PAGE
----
Friday, May 18, 2012

Reflections on Redemption: Part 2- Demolishing Idols

2.  "Pain is God's megaphone." (C.S. Lewis) 

God is committed to breaking down the idols in my life.  An idol is a substitute for the real thing, and God will not let me settle for less than Himself.  He is committed to disrupting what I love more than Him.  This process hurts!  When my idol doesn't satisfy as I hoped, or when I cannot obtain my idol, I experience frustration and suffering.  Ripping away an idol is painful because sometimes the idolatry has become so much a part of you that it's like tearing your skin to be free from it.

How do we handle pain?  We may try to ignore it, but it keeps haunting us.  We may try to medicate it with hours in front of the TV, overeating, reading, shopping, partying, spending time in hobbies, sports, busy schedules or religious activities.  The most significant way we respond to suffering is that we give meaning to it.  We derive a story from the suffering and come to faulty conclusions- "God doesn't love me or this wouldn't have happened."  "God is cruel." "God cannot be known, and He doesn't understand."  "People cannot be trusted."  "Relationships are too hard; they aren't worth investing in."  "There is no hope for me."  "I am unworthy of love and affection."  "I'll do whatever makes me happy to get rid of this pain."

These conclusions have more impact than we realize.  They become central to our lives and part of our schema.  As humans, we are meaning makers, hard-wired to interpret life.  Author Paul Tripp says, "We do not live our lives based on the bare facts of our existences; we live our lives according to our interpretation of those facts."  Based on the events in my life, I believe a story of my life, I tell a story from it, and I live my life according to that story.  If 10 different people were going through the same circumstances, there would be 10 different meanings, stories, and reactions.  We are unique in the stories that we tell ourselves.

The devil lies to us in our stories; he does not want us to approach God in our pain.  Satan whispers, "The idol will take care of you, God won't.  The idol gives you what you want, what you crave; it relieves your pain; it liberates you.  Fight for your idol; serve and defend it."  When we stubbornly hold on to our idols and our own stories, we do not see the true purpose of our pain- that God is loving us out of our idol worship.

Yes, demolishing idols means we will experience pain and frustration as we confront the lies we have believed, the stories we have created with ourselves as the main characters.  But God can and will work through my sin to bring me closer to Him.  How far will He go to get my attention?  Sin knows no rock bottom; if I hit rock bottom, it's called the grace of God.  Once I'm there, God wants to show me that what I'm looking for is Him; no person, no experience, no dream will ever fully satisfy the deepest longings of my heart.  He wants me to understand what it means to have joy to the full, life abundantly, and unconditional love. He wants me to see that He is at the center of my story, and when I begin to recognize that, my idol will lose its mastery over me.  Why?  Because the end of slavery is the beginning of freedom.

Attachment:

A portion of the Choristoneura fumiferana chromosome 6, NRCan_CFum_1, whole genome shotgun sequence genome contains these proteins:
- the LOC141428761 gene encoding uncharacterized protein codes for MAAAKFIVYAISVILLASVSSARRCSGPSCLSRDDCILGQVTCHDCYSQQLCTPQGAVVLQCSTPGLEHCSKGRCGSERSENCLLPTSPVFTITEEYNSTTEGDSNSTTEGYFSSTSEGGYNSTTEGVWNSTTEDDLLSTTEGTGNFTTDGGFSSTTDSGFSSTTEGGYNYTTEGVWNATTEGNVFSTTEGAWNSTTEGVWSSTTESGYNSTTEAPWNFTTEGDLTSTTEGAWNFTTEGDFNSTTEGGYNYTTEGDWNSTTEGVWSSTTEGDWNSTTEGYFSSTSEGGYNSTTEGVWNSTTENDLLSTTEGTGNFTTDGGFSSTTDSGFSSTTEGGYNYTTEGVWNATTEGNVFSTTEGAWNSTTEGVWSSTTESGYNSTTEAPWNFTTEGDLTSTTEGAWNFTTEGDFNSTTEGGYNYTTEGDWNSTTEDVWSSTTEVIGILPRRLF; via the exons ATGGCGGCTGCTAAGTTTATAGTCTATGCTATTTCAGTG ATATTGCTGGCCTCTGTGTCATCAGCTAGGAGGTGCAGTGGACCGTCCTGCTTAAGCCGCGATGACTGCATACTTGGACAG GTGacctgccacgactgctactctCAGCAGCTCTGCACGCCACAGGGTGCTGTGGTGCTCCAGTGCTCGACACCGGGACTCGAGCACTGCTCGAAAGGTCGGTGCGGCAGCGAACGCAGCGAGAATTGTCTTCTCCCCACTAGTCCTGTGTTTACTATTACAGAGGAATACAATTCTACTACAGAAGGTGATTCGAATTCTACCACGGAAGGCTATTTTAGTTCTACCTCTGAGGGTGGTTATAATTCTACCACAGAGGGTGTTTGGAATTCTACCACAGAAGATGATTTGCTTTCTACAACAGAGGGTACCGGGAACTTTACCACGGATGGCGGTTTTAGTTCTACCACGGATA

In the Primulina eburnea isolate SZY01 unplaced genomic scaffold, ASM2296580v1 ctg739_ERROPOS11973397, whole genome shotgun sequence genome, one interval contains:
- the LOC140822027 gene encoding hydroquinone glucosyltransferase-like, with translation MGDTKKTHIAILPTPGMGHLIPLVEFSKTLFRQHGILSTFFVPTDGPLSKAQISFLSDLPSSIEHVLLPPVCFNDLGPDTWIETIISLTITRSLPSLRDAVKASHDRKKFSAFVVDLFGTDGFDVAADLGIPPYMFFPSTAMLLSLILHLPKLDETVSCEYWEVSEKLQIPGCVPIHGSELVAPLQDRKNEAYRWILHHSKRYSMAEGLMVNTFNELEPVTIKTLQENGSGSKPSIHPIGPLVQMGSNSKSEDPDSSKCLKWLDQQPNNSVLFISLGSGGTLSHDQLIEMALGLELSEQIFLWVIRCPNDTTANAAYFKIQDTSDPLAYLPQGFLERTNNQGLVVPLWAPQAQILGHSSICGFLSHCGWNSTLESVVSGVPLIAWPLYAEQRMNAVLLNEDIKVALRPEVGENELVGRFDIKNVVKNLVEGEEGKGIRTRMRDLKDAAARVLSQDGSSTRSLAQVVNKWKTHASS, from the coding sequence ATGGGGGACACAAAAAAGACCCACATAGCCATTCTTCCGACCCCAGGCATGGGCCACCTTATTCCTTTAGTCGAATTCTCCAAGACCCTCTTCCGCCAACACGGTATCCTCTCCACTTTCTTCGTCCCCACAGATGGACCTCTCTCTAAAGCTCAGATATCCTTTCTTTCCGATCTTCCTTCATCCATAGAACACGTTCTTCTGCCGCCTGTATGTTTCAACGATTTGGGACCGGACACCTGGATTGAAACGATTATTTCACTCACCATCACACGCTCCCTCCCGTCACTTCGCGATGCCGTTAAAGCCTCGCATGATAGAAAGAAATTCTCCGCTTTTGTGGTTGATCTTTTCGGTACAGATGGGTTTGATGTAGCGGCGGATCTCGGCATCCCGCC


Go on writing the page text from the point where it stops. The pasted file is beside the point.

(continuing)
Questions:

1) If you had to write a one-sentence title to the story of your life, what would it be?

2) How have you suffered?  What meaning have you made from your suffering?

When I had to answer the first question in class, we had about 10 minutes to think about it.  Here was my life-story title: "A girl who longs to be loved for who she is, not for what she does."

This title originated from many hurtful experiences growing up in the 80's as a Korean-American in a predominantly Swedish town in Illinois.  The meaning I made from my suffering was, "You are different, you are ugly, nobody wants you, nobody accepts you, nobody loves you."  This caused an intense self-hatred; I despised the things that made me different- my hair, my eyes, my skin, my small frame.  I didn't believe I could ever be loved, accepted, or celebrated for who I was, so I dealt with this pain by driving myself into perfectionism in order to be accepted.  "If you don't like me for who I am, maybe you'll like me because of what I do."  I even remember telling myself this as an 8-year-old sitting alone in my room.  I was determined to be the best at whatever I did so that there would be no reason not to be liked, accepted, or respected.  Though I didn't know it at the time, I built my idol of perfectionism that day, and I vowed to worship it forever.

I have clung for years to a faulty conclusion that my worth is based on my performance.  Being punished for making mistakes, losing a competition, or getting bad grades only reinforced this conclusion.  Perfectionism and performance are so much a part of me that it is extremely hard to believe that I am actually valuable outside of what I do.  Who am I if I'm not striving for something?  Can I really accept myself without any accomplishments?  Where will my significance come from if it isn't from the things I have created?

Someday I want to rest in the knowledge that I am loved, deeply loved, for the soul inside this Asian body.  I want to believe that God created me exactly the way He wanted, and that when He looks at me, He sees the heart of the little girl who has longed to be loved all her life and who desires to rest in grace but is too afraid to stop running.  How do I get there?  That's coming next. . .

1 comment:

Cindy said...

Hi. This is wonderful to read.

Thank you for sharing.

Hebrews 10:24 And let us consider how we may spur one another on toward love and good deeds,

~Passerby googler